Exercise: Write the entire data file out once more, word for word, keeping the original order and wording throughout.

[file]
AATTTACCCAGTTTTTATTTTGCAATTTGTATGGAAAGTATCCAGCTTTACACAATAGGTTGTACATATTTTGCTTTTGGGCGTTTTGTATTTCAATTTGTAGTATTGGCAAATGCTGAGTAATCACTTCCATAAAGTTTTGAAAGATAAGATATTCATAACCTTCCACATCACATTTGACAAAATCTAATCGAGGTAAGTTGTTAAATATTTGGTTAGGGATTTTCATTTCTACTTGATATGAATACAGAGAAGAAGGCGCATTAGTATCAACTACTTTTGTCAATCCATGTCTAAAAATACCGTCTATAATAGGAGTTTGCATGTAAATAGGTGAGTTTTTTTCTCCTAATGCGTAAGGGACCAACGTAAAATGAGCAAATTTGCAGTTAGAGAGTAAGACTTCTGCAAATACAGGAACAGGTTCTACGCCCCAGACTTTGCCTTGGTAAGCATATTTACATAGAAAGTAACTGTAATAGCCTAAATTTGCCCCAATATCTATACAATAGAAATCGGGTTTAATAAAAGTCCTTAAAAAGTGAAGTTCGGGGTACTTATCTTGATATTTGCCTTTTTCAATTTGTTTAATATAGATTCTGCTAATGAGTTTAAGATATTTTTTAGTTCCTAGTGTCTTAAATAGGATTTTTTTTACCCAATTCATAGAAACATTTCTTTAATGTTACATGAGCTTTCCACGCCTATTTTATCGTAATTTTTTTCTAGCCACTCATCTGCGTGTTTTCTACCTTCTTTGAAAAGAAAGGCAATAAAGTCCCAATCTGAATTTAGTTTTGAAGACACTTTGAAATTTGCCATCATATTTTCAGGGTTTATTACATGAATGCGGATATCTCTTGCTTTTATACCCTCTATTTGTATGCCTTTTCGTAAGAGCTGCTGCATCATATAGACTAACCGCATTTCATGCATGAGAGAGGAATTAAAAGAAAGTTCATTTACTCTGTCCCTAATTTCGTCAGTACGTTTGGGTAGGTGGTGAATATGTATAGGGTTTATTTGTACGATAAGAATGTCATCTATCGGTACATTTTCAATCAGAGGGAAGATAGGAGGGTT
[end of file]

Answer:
AATTTACCCAGTTTTTATTTTGCAATTTGTATGGAAAGTATCCAGCTTTACACAATAGGTTGTACATATTTTGCTTTTGGGCGTTTTGTATTTCAATTTGTAGTATTGGCAAATGCTGAGTAATCACTTCCATAAAGTTTTGAAAGATAAGATATTCATAACCTTCCACATCACATTTGACAAAATCTAATCGAGGTAAGTTGTTAAATATTTGGTTAGGGATTTTCATTTCTACTTGATATGAATACAGAGAAGAAGGCGCATTAGTATCAACTACTTTTGTCAATCCATGTCTAAAAATACCGTCTATAATAGGAGTTTGCATGTAAATAGGTGAGTTTTTTTCTCCTAATGCGTAAGGGACCAACGTAAAATGAGCAAATTTGCAGTTAGAGAGTAAGACTTCTGCAAATACAGGAACAGGTTCTACGCCCCAGACTTTGCCTTGGTAAGCATATTTACATAGAAAGTAACTGTAATAGCCTAAATTTGCCCCAATATCTATACAATAGAAATCGGGTTTAATAAAAGTCCTTAAAAAGTGAAGTTCGGGGTACTTATCTTGATATTTGCCTTTTTCAATTTGTTTAATATAGATTCTGCTAATGAGTTTAAGATATTTTTTAGTTCCTAGTGTCTTAAATAGGATTTTTTTTACCCAATTCATAGAAACATTTCTTTAATGTTACATGAGCTTTCCACGCCTATTTTATCGTAATTTTTTTCTAGCCACTCATCTGCGTGTTTTCTACCTTCTTTGAAAAGAAAGGCAATAAAGTCCCAATCTGAATTTAGTTTTGAAGACACTTTGAAATTTGCCATCATATTTTCAGGGTTTATTACATGAATGCGGATATCTCTTGCTTTTATACCCTCTATTTGTATGCCTTTTCGTAAGAGCTGCTGCATCATATAGACTAACCGCATTTCATGCATGAGAGAGGAATTAAAAGAAAGTTCATTTACTCTGTCCCTAATTTCGTCAGTACGTTTGGGTAGGTGGTGAATATGTATAGGGTTTATTTGTACGATAAGAATGTCATCTATCGGTACATTTTCAATCAGAGGGAAGATAGGAGGGTT